Now here's something new to Judge Dennis Prince: A lump of Blu coal.
It's turbo time!
Jingle All the Way came along in the wake of the seasonal slapstick formula set by 1990's unexpectedly popular Home Alone. While there was a certain sort of cuteness in young McCauley Culkin getting the bead on two holiday plunderers, the slapstick here comes off as merely heavy handed and unrepentantly brutal. Intended to be an admonition of sorts to an American culture that fought tooth and nail—quite literally—for some coveted kids' toy at Christmastime, it doesn't play well as a comedy because, frankly, the truth on display here isn't very flattering—nor is it funny. What results then, likely made less tolerable by an increasingly hyper-sensitized culture, is a mess of a movie that unceremoniously kicks Christmas right in its jingle bells.
Howard Langston (Arnold Schwarzenegger, Kindergarten Cop) is the work-minded dad who gives his all for his business yet leaves nothing to take home to his young son, Jesse (Jake Lloyd, Star Wars Episode I: The Phantom Menace), nor his frustrated wife, Liz (Rita Wilson, That Thing You Do!). Constantly not at attendance to Jesse's important events—like promotion at his karate class—Howard is treading emotional thin ice with his 8-year-old son. There is a remedy however: a new Turbo Man action figure for Christmas would settle the score, it being this year's impossible-to-find grail gift. Characteristically, the insensitive Howard has waited until Christmas Eve to get the toy and now must go to extreme odds to fulfill his son's holiday wish. Butting up against an unstable postal carrier, Myron Larabee (Sinbad, First Kid), who's also desperate for the toy, the two navigate the consumer jungle to score the coveted prize.
Despite the obvious formula at work here, Jingle All the Way simply doesn't mix well. Schwarzenegger can be comedically competent at times but this isn't one of them. Where he effectively used restraint in his role in the superior Kindergarten Cop, here he goes full boar and simply comes off as obnoxious, both in character as well as stature. Sinbad, a usually dependable comedian himself, is saddled with the postal carrier character that is far too overt to be amusing. Add the overdone slapstick and downright vapid soul required for success in this setting and the film simply wears itself out trying to amuse. And, as elusive as the Turbo Man action figure is, so too is any genuine entertainment in this holiday misfire.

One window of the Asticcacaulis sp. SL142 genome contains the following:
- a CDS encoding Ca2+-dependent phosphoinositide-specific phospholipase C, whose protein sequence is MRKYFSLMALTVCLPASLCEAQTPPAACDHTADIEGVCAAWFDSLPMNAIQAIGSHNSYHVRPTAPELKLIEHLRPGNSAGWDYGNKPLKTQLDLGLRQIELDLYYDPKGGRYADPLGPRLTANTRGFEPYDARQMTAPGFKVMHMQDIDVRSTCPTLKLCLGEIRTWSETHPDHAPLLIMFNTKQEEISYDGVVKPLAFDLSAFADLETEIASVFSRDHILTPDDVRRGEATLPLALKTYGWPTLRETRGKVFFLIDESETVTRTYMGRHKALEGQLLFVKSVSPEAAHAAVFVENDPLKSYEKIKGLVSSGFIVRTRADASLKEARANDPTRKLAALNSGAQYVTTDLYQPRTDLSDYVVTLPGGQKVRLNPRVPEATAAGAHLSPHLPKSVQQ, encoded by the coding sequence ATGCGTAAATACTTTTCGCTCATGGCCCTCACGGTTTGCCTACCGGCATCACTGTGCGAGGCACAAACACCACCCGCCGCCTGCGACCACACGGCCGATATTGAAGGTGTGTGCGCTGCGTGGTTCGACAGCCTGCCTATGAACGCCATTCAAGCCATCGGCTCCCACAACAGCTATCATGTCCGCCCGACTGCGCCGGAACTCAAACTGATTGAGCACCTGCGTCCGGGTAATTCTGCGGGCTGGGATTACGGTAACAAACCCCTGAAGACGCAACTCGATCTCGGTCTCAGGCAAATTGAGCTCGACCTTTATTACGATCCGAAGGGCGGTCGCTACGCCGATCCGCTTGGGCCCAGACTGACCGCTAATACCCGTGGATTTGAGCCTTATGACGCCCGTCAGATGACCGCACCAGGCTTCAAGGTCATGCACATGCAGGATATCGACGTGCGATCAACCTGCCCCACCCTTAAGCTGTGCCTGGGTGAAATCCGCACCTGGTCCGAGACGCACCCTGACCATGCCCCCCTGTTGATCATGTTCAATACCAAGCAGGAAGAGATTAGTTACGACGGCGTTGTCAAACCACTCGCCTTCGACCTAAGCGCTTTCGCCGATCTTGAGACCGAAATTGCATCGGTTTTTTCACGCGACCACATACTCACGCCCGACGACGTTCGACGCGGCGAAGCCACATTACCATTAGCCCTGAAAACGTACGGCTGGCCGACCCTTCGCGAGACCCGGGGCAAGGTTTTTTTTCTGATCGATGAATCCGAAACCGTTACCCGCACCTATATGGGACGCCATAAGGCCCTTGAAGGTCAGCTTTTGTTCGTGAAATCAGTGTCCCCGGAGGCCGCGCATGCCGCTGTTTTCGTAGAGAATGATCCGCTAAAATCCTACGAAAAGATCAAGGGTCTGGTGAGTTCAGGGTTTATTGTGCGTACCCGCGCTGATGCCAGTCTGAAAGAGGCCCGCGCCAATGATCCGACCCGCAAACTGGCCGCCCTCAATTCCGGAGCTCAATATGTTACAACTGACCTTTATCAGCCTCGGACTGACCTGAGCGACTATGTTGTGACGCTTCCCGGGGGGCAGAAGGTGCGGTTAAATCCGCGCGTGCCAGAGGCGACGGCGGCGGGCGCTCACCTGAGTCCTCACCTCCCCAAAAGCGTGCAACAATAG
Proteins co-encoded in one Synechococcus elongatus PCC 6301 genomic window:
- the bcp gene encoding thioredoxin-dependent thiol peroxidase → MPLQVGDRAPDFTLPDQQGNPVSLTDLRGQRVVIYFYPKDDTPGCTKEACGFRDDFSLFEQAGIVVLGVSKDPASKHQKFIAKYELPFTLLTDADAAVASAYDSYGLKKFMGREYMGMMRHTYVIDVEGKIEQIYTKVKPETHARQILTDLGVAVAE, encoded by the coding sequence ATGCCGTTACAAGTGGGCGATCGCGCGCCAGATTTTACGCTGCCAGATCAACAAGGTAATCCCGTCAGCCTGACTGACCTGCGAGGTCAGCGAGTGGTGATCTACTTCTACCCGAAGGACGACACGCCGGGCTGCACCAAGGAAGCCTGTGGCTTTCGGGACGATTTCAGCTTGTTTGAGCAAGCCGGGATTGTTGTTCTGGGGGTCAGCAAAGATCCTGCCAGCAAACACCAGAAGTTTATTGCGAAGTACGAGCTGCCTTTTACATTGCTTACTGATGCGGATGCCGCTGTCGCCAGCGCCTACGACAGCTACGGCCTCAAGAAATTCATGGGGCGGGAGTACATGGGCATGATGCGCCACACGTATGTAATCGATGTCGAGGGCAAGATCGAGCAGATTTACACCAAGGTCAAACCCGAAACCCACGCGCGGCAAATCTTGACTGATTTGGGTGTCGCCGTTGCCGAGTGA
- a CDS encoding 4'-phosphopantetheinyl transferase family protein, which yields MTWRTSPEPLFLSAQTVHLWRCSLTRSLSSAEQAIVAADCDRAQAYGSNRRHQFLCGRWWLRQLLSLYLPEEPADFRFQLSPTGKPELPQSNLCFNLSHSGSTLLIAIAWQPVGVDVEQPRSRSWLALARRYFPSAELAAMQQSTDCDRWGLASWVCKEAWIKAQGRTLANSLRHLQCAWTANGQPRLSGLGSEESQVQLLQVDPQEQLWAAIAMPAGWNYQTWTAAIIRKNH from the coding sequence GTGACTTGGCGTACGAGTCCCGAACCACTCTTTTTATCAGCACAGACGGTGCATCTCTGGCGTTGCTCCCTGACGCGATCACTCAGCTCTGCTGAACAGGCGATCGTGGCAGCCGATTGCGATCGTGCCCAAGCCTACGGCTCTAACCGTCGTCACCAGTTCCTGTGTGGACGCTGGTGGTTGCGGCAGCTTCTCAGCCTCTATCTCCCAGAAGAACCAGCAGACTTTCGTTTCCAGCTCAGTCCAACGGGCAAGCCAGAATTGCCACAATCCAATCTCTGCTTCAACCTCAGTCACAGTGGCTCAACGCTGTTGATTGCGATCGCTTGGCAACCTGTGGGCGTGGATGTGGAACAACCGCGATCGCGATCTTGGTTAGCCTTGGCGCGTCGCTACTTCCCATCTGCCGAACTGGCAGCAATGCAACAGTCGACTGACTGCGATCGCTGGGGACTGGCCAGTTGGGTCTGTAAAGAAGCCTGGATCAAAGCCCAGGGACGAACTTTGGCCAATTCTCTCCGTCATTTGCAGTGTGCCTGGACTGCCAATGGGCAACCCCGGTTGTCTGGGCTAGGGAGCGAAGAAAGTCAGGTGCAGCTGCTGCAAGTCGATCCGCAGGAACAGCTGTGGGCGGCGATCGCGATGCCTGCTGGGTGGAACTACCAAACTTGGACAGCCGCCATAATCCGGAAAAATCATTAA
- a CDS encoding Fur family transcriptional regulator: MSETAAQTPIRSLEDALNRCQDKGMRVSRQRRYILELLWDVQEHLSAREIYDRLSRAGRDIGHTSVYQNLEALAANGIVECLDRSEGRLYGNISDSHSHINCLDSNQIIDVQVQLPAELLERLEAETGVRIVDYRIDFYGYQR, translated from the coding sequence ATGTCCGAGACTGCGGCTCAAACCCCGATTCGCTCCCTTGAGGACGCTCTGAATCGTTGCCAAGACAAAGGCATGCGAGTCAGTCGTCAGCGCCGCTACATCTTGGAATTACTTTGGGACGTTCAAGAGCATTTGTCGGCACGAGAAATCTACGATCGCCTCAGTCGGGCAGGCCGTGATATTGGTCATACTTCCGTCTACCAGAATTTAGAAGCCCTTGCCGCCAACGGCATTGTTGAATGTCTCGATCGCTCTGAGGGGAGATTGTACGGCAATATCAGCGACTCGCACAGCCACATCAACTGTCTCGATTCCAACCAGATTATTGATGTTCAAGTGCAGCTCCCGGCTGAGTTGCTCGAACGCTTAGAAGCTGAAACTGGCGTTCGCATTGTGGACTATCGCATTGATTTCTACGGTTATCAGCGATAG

The 1080p AVC-encoded transfer on this new Blu-ray disc looks good but certainly not great. The image is a bit soft when compared to other HD-enhanced presentations, details never quite popping despite the technology's potential. Color rendering deserves applause, however, as a sea of red-cloaked Santas remains visually controlled without any over-saturation or bleeding. Even so, because the image lacks the finely rendered quality we've come to expect of the format, it's difficult to see a significant difference between this and a nicely upscaled (and less expensive) standard definition DVD edition. If anything's "turbo" about the disc, however, it's the DTS HD Master Audio 5.1 track, that which roars into life at the opening mock Turbo Man adventure scenes. From there, every time tires squeal, the crowd collides, or another end cap display is sent flying, the track booms vibrantly (and your low-end will probably be left panting when it's all over). Still, given the unsatisfying content of the film, it's hardly reason enough to add this one to your shopping list. And, extras are quite trim, beginning with The Making of a Hero, the first of three featurettes. This one's your typical marketing fluff that plays far too long at 15 minutes. Next up are two brief endeavors, Super Kids (where kids talk about what they like in a super hero) and Turbo Man Behind the Mask (a self-congratulatory look at the purported Turbo-mania).
As a final note, it's curious that Fox is promoting this as a "Family Fun Edition" since, by its content, cynical disposition, and PG rating, this is hardly a film to queue up for the little ones.
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